post by Morpheus
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comment by Morpheus ·
2020-08-07T22:35:58.694Z · LW(p) · GW(p)
Summary: I have updated on being more conscientious than I thought.
Since most of the advice on 80.000 hours is aimed at high performing college students, I find it difficult how much this advice should apply to myself, who just graduated from high school. Previously I had thought of myself as talented in math (I was the best in my class with 40 students, since first grade), but mid- to below average in conscientiousness. I also feel slightly ashamed of my (hand-)writing: most of my teachers commented that my texts were too short and my writing is not exactly pretty. I was diagnosed with ADHD with eleven and even with medication, my working memory is pretty bad. Even though I have started to develop strategies to cope with my disabilities, I wasn't sure how I was doing compared to those classmates that performed better in writing. So I just assumed that they must be way more productive. Recently I thought it would be interesting to try to predict my final grades by predicting the grades for every subject using Guesstimate (Unfortunately I later put in the grades I got in the end without saving my initial model. If someone is interested I can try to recreate it). This proved to be more useful then I thought: It was a major update for me being more productive and conscientious compared to the rest of my class.
Replies from: Viliam
- Together with another student, I got the highest grades in German (my native tongue) in my final exam (13 out of 15 points), because I practiced writing (Exams).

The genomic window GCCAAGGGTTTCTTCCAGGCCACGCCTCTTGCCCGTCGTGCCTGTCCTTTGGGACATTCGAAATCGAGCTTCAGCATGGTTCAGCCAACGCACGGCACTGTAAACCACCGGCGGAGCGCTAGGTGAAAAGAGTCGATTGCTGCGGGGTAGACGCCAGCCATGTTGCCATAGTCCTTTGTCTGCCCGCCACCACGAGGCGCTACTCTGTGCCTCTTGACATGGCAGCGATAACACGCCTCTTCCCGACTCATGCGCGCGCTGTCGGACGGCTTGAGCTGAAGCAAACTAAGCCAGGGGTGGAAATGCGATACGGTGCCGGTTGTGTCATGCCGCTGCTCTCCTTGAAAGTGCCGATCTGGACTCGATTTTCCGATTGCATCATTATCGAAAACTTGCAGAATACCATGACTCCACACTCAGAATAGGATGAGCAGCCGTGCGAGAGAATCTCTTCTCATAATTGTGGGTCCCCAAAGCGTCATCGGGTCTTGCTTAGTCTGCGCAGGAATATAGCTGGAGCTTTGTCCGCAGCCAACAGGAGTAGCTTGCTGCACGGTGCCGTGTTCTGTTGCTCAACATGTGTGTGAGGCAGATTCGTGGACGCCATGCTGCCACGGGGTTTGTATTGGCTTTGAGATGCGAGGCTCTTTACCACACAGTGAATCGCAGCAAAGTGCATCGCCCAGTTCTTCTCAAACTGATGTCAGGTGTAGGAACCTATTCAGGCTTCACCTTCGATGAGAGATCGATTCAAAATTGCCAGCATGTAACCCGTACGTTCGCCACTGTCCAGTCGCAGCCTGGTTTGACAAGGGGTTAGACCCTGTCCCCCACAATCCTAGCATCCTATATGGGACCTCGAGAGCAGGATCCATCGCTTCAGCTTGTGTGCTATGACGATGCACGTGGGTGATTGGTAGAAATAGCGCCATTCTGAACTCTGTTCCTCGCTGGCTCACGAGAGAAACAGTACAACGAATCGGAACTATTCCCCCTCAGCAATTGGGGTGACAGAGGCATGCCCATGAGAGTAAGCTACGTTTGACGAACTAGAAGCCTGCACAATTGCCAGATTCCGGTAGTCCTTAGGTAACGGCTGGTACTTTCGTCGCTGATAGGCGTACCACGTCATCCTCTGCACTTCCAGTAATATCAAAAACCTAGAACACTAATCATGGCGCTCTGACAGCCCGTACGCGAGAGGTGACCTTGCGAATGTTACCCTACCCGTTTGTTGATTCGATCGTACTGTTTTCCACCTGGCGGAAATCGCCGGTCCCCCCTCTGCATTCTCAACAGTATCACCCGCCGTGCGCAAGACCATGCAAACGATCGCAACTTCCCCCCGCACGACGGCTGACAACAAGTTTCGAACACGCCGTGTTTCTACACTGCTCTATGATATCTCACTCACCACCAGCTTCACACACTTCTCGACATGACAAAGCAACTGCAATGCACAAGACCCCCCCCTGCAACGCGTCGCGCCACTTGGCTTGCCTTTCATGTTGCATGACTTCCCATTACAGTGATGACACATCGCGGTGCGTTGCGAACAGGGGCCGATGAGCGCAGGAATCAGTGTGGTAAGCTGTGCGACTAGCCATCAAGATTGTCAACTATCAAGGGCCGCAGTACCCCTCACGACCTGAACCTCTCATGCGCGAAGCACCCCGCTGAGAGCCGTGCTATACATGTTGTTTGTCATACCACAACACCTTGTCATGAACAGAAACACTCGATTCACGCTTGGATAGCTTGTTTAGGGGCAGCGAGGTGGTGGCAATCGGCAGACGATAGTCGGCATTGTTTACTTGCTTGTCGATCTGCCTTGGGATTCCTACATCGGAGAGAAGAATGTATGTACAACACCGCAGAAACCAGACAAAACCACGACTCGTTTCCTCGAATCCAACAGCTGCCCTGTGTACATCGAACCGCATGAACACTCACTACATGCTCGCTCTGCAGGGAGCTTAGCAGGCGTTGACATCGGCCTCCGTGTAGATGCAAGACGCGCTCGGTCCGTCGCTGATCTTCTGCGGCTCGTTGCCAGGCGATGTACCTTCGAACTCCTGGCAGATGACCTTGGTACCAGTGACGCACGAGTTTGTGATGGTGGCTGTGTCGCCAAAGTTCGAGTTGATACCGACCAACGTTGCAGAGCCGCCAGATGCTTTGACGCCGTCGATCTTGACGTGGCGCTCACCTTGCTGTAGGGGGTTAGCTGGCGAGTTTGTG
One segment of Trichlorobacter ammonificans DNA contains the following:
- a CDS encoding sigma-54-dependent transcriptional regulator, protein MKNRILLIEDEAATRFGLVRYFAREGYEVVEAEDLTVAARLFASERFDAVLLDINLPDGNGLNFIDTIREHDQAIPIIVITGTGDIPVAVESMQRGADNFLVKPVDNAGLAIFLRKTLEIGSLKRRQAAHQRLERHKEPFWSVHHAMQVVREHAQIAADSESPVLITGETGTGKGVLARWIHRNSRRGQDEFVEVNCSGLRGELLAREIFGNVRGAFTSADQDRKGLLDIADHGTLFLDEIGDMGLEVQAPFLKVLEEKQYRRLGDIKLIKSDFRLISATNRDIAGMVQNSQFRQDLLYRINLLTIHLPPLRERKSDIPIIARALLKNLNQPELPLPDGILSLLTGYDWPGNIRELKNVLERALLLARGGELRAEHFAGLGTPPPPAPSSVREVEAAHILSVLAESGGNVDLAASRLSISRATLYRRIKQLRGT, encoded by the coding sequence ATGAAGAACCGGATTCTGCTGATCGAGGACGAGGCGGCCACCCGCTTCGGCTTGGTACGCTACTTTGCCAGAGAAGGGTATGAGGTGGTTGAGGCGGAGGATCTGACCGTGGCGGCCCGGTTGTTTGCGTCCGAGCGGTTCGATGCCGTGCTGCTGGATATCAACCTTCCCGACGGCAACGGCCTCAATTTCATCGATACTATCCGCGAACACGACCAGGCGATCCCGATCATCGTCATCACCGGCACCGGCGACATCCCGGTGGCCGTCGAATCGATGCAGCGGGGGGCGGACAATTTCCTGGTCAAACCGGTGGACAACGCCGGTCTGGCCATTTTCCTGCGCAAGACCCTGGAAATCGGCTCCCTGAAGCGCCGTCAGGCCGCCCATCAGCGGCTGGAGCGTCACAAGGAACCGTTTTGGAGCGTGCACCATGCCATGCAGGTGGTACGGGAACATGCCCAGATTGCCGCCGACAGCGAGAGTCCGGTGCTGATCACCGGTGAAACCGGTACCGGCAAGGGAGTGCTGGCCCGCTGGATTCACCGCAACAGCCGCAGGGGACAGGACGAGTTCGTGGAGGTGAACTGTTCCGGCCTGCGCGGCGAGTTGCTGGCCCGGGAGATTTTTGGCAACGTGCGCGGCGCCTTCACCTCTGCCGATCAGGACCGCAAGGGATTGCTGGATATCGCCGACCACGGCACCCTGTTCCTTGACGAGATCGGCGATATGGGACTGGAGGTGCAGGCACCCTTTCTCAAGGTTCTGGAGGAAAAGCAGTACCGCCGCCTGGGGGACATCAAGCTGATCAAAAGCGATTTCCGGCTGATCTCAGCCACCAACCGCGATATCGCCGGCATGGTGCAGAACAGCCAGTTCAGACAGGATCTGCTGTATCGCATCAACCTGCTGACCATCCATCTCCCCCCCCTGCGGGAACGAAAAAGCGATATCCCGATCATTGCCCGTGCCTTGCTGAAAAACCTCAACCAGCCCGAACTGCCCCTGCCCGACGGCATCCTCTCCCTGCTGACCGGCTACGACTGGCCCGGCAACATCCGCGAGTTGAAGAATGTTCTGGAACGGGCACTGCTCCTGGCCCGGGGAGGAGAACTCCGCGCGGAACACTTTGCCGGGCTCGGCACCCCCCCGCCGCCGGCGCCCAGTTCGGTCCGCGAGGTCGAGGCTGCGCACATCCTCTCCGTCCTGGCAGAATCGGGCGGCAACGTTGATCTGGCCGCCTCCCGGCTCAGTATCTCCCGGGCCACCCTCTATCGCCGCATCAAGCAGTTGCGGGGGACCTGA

- I think I would not have realized that I had false assumptions about my performance if I had not seen the difference (There were 3-4 additional students in my class who I thought would be better than me in the final exam) between my prediction and the outcome.
- It is not like I was bad before in German, but I attributed a lot of the credit to my teacher liking me. Since a second teacher graded my final exam, this effect shouldn't be as great.
↑ comment by Viliam ·
2020-08-15T17:04:57.591Z · LW(p) · GW(p)
even with medication, my working memory is pretty bad
To say the obvious [LW · GW]: make notes about what you learn. (I am not recommending any specific note-taking method here, only the general advice that a mediocre system you actually start using today is better than a hypothetically perfect system you only dream about.) It really sucks to spend a lot of time and work learning something, then not using it for a few years, then finding out you actually forgot everything.
This usually doesn't happen at high school, because the elementary and high school education is designed as a spiral (you learn something, then four years later you learn the more advanced version of the thing). But at university: you may learn a thing once, and maybe never again.
I was the best in my class with 40 students
How much this means, you will only find out later, because it depends a lot on your specific school and classmates. I mean, it definitely means that you are good... but is it 1:100 good or 1:1000000 good? At high school both are impressive, but in later life you are going to compete against people who often also were the best in their classes.